‘It’s going to be energetic enough’: Despite no fans at Olympics, athletes prepared more than ever
HENRICO, Va. (WWBT) - While spectators may be banned from the Tokyo Olympics, some coaches believe the athletes will do just fine with or without fans.
Despite the lack of bodies in the stands, Team USA is still managing to stay upbeat about the Tokyo Olympics.
“Hearing from our Olympian Townley Haas out there and hearing what they’re communicating... it sounds like it’s a very positive vibe, doesn’t sound like anyone is looking at it in a negative way,” said NOVA Aquatics head coach Norm Wright.
Wright said this should not be a big change for the U.S. Olympic Swim Team.
“We’ve got a young Olympic team this year, a lot of young high school athletes that have made the team, or college athletes, but no college venues had any spectators,” Wright said.
Nearly all professional swim competitions and college meets during 2020 and the early part of 2021 were fanless.
Swimmers doing just fine without the extra energy from the crowd, according to Wright.
“When you think about swimmers specifically, you spend a lot of time face down in the water with your own thoughts,” Wright said. “They’ve been practicing swimming by themselves, especially during the pandemic.”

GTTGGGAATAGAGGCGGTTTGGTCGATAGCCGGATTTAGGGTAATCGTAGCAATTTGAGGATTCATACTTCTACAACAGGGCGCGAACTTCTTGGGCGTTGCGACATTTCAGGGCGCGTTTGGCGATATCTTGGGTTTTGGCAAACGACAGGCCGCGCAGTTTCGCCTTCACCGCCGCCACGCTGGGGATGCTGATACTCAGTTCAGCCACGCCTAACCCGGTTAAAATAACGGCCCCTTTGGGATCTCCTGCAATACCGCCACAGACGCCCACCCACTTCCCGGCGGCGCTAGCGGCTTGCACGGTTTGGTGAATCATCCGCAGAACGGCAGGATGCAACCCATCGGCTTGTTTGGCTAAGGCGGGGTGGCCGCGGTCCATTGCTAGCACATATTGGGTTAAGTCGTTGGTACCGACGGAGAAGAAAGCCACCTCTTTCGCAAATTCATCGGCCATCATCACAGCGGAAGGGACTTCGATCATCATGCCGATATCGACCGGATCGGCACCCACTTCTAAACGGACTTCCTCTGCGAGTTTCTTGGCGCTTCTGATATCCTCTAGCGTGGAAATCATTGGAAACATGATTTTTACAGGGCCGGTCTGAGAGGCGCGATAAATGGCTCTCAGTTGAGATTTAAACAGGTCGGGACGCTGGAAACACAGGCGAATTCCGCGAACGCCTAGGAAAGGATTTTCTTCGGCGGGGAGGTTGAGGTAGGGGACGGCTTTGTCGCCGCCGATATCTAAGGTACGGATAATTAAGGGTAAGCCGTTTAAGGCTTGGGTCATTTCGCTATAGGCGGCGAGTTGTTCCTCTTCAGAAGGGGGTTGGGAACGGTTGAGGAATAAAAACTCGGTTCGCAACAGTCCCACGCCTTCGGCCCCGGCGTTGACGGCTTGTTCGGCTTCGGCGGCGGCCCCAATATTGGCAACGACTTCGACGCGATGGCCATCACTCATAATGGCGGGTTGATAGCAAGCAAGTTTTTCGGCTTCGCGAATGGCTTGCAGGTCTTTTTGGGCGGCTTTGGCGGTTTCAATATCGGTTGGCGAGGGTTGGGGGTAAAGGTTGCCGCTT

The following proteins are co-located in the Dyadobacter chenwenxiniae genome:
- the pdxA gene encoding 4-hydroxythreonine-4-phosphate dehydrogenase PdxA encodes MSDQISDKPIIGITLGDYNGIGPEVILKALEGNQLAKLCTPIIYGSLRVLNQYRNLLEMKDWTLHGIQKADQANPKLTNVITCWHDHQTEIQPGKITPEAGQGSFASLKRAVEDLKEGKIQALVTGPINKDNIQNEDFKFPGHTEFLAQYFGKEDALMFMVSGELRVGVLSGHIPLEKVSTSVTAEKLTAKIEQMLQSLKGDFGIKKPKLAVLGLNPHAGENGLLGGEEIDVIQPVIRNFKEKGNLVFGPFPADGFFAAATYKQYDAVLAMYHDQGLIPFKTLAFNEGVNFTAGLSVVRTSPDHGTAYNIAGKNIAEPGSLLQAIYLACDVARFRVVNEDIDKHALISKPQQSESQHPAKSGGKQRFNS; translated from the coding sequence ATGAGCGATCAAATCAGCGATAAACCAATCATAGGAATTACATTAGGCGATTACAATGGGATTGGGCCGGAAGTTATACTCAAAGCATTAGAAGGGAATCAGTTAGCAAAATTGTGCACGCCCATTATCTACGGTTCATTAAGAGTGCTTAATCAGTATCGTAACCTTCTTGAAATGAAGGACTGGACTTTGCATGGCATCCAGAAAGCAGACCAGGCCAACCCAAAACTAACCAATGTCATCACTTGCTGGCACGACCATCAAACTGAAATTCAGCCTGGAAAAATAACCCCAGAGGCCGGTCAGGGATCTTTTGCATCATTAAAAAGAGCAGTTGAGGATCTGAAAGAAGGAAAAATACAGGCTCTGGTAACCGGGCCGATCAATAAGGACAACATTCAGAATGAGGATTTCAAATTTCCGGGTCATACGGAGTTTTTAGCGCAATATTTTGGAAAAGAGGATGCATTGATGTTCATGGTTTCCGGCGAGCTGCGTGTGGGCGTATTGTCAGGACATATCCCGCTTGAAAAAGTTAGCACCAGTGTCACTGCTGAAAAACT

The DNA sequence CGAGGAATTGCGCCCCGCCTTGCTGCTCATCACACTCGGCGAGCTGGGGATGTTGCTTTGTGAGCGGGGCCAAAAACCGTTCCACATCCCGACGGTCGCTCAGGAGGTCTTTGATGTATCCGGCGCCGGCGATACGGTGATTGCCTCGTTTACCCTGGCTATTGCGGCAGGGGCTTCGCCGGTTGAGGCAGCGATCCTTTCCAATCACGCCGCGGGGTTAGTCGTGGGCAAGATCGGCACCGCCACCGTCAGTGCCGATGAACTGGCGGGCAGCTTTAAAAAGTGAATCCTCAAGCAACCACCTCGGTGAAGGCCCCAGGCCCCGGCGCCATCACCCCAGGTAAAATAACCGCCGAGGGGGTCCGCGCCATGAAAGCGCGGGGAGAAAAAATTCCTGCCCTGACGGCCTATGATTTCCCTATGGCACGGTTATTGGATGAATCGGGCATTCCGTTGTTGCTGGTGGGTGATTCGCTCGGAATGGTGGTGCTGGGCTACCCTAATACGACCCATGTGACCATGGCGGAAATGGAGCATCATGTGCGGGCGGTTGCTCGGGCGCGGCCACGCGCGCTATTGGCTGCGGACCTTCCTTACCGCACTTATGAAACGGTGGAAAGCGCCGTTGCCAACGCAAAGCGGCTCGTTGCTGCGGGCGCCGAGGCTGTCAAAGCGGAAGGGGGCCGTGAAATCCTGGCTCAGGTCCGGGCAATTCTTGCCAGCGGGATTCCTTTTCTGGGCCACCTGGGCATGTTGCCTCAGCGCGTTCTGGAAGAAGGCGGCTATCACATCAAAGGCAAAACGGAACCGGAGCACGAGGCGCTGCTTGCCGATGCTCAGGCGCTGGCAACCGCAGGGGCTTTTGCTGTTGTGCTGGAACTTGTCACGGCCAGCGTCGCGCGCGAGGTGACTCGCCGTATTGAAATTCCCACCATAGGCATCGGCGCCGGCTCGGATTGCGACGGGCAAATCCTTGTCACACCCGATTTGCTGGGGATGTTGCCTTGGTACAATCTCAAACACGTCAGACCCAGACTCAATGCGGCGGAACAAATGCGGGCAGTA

The decision to ban fans comes as Japan declared a state of emergency after COVID-19 cases in Tokyo hit a two-month high.
International attendees were barred months ago. Initially, organizers hoped to allow venues to fill to 50 percent capacity with local fans, but now seats will sit empty for the duration of the Olympics.
Japan’s prime minister said the state of emergency will run through Aug. 22, two weeks after the conclusion of the games.
“I think when they pack the stadiums for the opening ceremonies, which we’ve always seen before, and you get to walk out in front of a massive crowd... there is going to be a level of energy that’s going to have to be intrinsic,” Wright said.
Not everyone is excited about the changes. Many fans taking to social media to share their thoughts.
“No fans in stands no #Olympics2021 on my TV,” wrote one person.
Some people calling it “reckless” to still hold the Olympics with everything going on.
Despite the varying opinions, Wright believes the athletes are as focused as ever.
“It’s going to be the responsibility of the coaches to get them excited and then the athletes obviously,” he said. “The fact we’re having a games, I think it’s going to be energetic enough.”
The Olympic Committee makes nearly 75% of its income off broadcasting rights, and canceling the games would result in a loss of $3 billion to $4 billion.
Opening ceremonies for the Tokyo Olympics is scheduled for Friday, July 23.
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